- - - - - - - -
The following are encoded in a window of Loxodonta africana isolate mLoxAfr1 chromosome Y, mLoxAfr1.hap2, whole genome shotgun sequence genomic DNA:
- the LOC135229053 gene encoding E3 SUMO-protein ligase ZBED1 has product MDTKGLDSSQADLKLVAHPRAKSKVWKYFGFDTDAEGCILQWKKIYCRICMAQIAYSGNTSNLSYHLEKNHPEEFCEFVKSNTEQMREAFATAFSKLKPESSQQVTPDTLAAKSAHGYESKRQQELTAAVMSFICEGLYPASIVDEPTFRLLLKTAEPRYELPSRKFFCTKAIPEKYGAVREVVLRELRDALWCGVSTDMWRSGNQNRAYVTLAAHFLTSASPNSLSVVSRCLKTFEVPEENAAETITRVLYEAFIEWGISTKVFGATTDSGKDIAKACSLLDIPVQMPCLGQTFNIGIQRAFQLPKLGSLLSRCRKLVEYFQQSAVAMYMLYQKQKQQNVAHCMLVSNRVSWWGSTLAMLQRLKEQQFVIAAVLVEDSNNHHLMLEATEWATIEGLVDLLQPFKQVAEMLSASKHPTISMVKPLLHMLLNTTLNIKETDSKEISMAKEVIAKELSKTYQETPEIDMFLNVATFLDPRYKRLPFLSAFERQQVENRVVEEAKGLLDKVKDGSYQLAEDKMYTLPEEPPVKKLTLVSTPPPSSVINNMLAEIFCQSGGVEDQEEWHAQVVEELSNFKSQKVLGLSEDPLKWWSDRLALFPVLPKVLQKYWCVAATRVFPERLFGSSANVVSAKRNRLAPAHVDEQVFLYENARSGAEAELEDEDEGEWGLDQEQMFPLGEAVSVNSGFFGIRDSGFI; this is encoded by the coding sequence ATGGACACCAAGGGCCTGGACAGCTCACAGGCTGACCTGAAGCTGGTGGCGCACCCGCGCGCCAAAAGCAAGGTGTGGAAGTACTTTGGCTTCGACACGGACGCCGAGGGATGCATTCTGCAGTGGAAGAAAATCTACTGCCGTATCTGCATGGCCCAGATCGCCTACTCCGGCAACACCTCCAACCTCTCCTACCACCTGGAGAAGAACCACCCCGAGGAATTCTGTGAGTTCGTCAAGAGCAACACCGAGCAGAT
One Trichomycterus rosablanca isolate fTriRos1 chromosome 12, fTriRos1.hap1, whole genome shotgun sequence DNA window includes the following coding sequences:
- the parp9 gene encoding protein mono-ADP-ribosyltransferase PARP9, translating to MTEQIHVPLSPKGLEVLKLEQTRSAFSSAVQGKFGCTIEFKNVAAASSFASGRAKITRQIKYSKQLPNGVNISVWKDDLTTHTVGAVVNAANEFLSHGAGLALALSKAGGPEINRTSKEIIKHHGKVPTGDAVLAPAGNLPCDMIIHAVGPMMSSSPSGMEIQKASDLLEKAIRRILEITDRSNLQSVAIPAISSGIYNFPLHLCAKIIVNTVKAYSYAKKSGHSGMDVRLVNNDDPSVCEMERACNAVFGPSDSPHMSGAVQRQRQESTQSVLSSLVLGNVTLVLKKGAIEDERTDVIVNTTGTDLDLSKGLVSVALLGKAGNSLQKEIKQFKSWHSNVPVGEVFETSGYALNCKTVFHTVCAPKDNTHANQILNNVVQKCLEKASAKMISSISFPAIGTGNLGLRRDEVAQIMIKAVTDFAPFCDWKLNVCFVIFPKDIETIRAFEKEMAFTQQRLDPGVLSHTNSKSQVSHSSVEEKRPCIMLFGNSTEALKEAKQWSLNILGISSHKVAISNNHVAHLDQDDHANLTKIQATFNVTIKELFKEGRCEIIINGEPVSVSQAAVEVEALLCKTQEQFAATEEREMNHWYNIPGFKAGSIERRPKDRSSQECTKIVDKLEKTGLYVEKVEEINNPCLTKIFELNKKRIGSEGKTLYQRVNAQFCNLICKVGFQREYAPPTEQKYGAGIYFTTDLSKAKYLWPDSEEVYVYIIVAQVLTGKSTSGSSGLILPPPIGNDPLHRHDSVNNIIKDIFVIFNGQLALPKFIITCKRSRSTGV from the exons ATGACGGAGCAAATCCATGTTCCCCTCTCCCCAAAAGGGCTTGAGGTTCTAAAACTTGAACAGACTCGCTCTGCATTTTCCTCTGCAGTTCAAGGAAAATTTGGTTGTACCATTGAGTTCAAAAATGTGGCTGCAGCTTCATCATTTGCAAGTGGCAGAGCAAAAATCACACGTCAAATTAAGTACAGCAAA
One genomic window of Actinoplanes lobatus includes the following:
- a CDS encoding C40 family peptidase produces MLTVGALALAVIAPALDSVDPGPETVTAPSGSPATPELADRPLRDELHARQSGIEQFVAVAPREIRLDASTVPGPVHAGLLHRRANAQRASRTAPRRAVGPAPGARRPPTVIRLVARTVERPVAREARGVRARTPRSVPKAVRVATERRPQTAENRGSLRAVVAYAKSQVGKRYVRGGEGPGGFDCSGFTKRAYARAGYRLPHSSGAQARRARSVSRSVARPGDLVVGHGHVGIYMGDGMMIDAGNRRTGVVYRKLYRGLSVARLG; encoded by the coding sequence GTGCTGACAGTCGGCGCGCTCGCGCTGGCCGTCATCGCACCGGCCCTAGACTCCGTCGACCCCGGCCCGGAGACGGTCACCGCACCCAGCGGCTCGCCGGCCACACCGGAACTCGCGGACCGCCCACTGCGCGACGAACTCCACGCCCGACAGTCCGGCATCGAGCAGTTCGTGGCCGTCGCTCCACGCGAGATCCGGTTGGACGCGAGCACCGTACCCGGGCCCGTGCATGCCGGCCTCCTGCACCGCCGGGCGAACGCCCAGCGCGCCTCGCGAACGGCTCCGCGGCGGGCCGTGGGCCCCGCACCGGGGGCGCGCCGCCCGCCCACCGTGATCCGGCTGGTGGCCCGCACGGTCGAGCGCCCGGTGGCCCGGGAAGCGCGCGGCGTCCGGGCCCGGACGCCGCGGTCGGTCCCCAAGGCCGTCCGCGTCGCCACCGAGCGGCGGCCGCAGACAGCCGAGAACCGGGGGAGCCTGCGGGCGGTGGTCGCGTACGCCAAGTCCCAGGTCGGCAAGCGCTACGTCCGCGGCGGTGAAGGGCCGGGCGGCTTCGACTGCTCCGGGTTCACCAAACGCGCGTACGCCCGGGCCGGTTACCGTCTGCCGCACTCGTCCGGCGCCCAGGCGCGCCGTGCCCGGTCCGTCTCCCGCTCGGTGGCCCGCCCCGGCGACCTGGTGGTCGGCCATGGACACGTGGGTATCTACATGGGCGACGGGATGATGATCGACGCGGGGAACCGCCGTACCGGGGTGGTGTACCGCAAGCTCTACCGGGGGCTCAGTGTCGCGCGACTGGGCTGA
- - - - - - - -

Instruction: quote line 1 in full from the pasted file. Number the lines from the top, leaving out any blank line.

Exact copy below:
The following are encoded in a window of Loxodonta africana isolate mLoxAfr1 chromosome Y, mLoxAfr1.hap2, whole genome shotgun sequence genomic DNA: